Spring 2024 Election Recap

Congratulations to public school champions – whatever your results!

Photo from BRISTOL VOTES YES on Facebook.
Photo from VOTE YES FOR MPS on Facebook.

As we continue to gather and assess the results and implications of Tuesday’s election results, we congratulate the countless public school champions who worked so hard to stand up for local students and their public schools this election season. All over the state, new and seasoned organizers worked hard to get out the vote, pass local referenda, educate their communities on the importance of their vote to local kids, and play an active role in getting public education champions to the ballot box. Some of you stepped up to run for office, and many more worked hard to elect public school champions and educate voters.  

Thank you!

We know these champions who worked so hard on the spring elections are exhausted right now, and need time to rest and process all the results and feelings and get ready for next steps. Take time to rest, reflect and celebrate the big and little wins (even where the election results were not what kids needed). We are building capacity – at both the state and local levels, by educating and engaging our communities, and progress can be slow but we are making a difference. Let’s look for ways to pick up the slack where we can, and help make sure the people behind the scenes know we see them there. Take time to show your appreciation for local leaders and the volunteers who power our collective efforts.

According to the Wisconsin Association of School Boards (WASB), about 60% of the state’s 92 referendum questions in 85 districts passed on Tuesday, ranging from 63% of capital referenda to 55% of recurring operating referenda. Baird has confirmed these results and reports some helpful data here.

We saw some inspiring successes (special congratulations to Milwaukee Public Schools and the Yes for MPS campaign for a critical win in the face of unprecedented spending on an opposition effort by the privatization lobby!) and heartbreaking losses, and our hearts are with the communities who worked hard and faced organized campaigns against funding our public schools and came up just short of their goal. There were a lot of districts this spring whose referendum outcomes were decided by a handful of votes in either direction (in Bristol, a heroic effort to pass a much needed measure fell short by just 10 votes). If nothing else drives home the importance of getting organized to get out the vote, that surely does. Every vote matters.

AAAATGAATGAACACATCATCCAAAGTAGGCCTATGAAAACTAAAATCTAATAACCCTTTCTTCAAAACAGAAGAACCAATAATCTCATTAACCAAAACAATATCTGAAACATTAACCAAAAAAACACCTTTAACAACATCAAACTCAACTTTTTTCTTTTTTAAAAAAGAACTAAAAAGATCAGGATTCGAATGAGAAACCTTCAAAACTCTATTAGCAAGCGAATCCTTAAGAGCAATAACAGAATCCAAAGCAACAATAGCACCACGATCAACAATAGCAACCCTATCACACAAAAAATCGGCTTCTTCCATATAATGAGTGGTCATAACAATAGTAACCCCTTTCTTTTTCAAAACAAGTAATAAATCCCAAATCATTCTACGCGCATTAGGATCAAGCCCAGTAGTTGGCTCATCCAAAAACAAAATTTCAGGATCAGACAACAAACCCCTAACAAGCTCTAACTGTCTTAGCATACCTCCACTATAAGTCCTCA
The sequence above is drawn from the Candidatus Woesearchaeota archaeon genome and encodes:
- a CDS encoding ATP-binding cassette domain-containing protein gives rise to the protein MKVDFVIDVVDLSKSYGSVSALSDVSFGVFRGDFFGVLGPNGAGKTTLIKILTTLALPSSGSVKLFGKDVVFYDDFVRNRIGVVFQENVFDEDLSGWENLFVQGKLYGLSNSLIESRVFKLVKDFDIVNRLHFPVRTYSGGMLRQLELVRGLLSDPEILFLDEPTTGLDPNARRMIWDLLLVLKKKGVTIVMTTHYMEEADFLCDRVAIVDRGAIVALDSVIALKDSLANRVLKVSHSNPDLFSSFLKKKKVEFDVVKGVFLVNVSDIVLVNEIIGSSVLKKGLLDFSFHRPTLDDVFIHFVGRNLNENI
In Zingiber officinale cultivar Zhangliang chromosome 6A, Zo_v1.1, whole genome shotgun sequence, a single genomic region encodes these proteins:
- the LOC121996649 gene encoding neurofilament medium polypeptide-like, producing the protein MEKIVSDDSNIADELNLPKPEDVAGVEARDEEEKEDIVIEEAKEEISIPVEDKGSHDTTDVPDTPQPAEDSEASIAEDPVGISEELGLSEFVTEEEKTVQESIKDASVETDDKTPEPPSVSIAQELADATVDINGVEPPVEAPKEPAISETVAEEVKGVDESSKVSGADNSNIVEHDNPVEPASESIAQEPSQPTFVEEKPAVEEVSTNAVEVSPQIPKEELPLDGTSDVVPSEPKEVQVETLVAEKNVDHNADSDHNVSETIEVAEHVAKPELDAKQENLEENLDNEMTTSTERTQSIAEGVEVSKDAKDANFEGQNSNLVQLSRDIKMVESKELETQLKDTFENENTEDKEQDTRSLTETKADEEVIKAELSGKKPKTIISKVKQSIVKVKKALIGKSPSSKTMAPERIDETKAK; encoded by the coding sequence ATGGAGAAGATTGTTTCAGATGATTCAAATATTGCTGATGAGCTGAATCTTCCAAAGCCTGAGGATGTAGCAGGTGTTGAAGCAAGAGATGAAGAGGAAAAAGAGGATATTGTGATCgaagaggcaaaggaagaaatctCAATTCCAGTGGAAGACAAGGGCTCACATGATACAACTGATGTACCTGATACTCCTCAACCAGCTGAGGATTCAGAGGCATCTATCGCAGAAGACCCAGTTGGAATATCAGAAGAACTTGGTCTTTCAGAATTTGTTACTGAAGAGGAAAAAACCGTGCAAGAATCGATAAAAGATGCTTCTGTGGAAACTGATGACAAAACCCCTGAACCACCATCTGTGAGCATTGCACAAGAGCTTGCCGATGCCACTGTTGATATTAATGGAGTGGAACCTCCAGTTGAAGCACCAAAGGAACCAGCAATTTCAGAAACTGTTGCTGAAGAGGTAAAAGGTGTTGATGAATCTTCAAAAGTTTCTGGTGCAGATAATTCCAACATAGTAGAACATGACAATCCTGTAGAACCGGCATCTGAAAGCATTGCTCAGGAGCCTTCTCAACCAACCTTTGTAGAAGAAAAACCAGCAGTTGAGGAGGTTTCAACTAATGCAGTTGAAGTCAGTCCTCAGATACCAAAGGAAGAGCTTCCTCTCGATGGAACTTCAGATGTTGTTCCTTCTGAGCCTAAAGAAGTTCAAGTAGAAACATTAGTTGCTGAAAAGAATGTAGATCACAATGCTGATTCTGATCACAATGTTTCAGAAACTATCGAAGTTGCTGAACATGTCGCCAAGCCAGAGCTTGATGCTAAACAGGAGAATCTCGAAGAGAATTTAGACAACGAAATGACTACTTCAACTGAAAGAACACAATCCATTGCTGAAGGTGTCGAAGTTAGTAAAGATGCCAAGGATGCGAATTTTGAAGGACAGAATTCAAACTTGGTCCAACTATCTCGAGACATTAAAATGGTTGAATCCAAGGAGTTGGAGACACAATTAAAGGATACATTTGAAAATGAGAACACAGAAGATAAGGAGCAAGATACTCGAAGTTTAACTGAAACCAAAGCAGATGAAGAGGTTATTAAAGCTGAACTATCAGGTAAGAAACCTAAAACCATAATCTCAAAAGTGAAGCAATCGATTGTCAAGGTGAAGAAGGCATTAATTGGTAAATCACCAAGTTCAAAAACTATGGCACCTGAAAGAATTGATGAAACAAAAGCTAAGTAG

Overall, there were “mixed results” this Tuesday, as Ruth Conniff put it in the Wisconsin Examiner. Her piece and a fantastic story from last week’s “Here and Now” on PBS Wisconsin draw the clear line between years of underfunding from the state and the increasing reliance on local referenda for school funds. For more on why it’s problematic to continue this disequalizing trend of funding our schools by referenda, check out our executive director Heather’s interview on PBS Wisconsin here.

Assessing our context and our impact

We knew it was going to be a challenge. Last spring’s dip in passage rates was a sobering warning. The 2023-2025 budget fell far short of providing even an inflationary increase to our public schools. The misleading political rhetoric we’ve heard from both sides about “historic funding” confused voters and made it easy for those who wish to undermine public schools to capitalize on that confusion and launch aggressive and antagonizing “vote no” efforts. We saw “no” efforts pop up in many communities, most strikingly in Milwaukee, where an alliance of privateers poured money (nearly $500,000.00 disclosed to date) into a misleading campaign opposing the district’s referendum. When their efforts failed, the leader of this effort, former Senator and current head of the Metropolitan Milwaukee Association of Commerce/MMAC Dale Kooyenga, was dubbed the “biggest loser” of the Tuesday election by Dan Bice. 

We started hearing from individuals and teams about the anticipated 2024 referenda as early as last summer. Requests for help came earlier and more frequently than ever, and with limited resources we do our best to consult and support everyone who reached out. Wisconsin Public Education Network staff, and our school board and referenda support network partners, worked nights and weekends for months to provide nonpartisan election support to so many teams – this is our new reality and it’s clear we’re filling a major need.